Thursday, January 19, 2012

Moby Dick Read-Along: Chapters 27-55

Here we are, our second discussion post. Pat yourself on the back, guys, you're now half way through the book. (That seems like something a middle school teacher would say.)

Here is our readalong reading schedule with links to our past posts:

Jan 19: Chapters 27-55
Jan 26: Chapters 56-93
Feb 2: Chapter 94-epilogue

Let's summarize:

Ishmael introduces us to the first and second mate, Stubb and Flask, as well as the other harpooners and sailors on the ship which include an American Indian from Martha's Vineyard and a big black guy from Africa. After this, Ahab FINALLY emerges from the cabin and into the light. Oh and he has a peg leg made from a whale bone. He likes to walk along the side of the ship at night and his peg leg makes a lot of annoying noise, but Ahab will not be told what to do, so everyone just deals with it. Ahab smokes a pipe, then throws it into a sea. Stubb has a dream that he shouldn't bug Ahab.

In chapter 32, we are given an extensive and fascinating tour through the history of whale scholarship, called "Cetology." Ishmael tells us that the most general way to categorize a whale is that it is a spouting fish with a horizontal tail.

In old-times, the chief Harpooner was in charge of everything to do with the actual whales on a whale ship, but now it's the captain. Speaking of the captain, he eats with the crew in his cabin, which comes with its own set of protocol which we discover in detail. (Poor Flask. "However it was, Flask, alas! was a butterless man!").

Ishmael describes what it's like to be on duty on the mast-head as a look out. He isn't very good at this, because he always becomes lost in his own thoughts as he stares out at the ocean for hours at a time.

Next, something finally happens. (Ha! A change of pace!) Ahab calls the whole crew to assemble on the quarter-deck. He tells them all to be on sharp lookout for a great white whale, one called Moby Dick. Whatever lucky guy spots him first will be the recipient of a Spanish gold piece, courtesy of Captain Ahab.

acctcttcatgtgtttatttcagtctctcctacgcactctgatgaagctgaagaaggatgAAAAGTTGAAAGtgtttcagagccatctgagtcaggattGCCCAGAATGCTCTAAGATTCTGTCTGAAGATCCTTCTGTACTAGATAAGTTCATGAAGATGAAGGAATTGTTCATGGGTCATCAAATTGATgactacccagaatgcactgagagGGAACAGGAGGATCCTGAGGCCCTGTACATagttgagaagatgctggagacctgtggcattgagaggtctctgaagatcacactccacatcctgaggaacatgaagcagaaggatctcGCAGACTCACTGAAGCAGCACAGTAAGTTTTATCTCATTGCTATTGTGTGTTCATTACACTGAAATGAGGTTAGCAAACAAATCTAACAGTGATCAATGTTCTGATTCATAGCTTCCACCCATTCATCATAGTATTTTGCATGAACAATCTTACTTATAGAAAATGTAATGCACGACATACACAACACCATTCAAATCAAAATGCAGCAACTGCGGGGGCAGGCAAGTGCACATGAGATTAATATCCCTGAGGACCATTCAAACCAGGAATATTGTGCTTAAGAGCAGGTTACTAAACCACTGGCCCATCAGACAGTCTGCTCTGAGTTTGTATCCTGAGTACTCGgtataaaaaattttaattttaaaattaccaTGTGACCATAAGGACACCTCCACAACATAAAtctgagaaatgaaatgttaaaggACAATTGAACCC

After this, Ahab gazes out of his cabin on the sunset, overcome with his desire to kill Moby Dick. He realizes he can never appreciate anything beautiful or happy because he just wants to kill this whale. So. Bad.

Starbuck and Stuff aren't too excited about Ahab's obsession with this dumb whale.

Then, there is some sort of play with sailors from around the world ... not sure what that was all about.

*Inhale.* Ishmael describes Moby Dick so we readers can better visualize what all this fuss is about. Moby Dick is big, he is white, and he has a hump on his back. Ishmael tells us how exactly Moby Dick got Ahab's leg and subsequently how Ahab was driven mad with his desire to kill the whale in revenge.

Chapter 42 is perhaps one of the most famous chapters of this book. It is entitled "The Whiteness of the Whale." Ishmael tells us all about the color white, how it can be a most frightening characteristic to be of this color. (This is actually a pretty cool chapter. But I'm on a roll here. Moving on.)

Next chapter, someone hears a noise. Next chapter, Ahab has lots of charts and maps he studies for hours every night. We are told it's not uncommon for a particular whaling ship to come upon the same whale multiple times. Ishmael and Queequeg weave a mat together. Someone sees some whales in the distance! They try to get one but fail. Ishmael is shaken and crawls up into fetal position. (JK he doesn't, but he probably did.) Queequeg assures him that it's normal to try to kill a whale and not get it.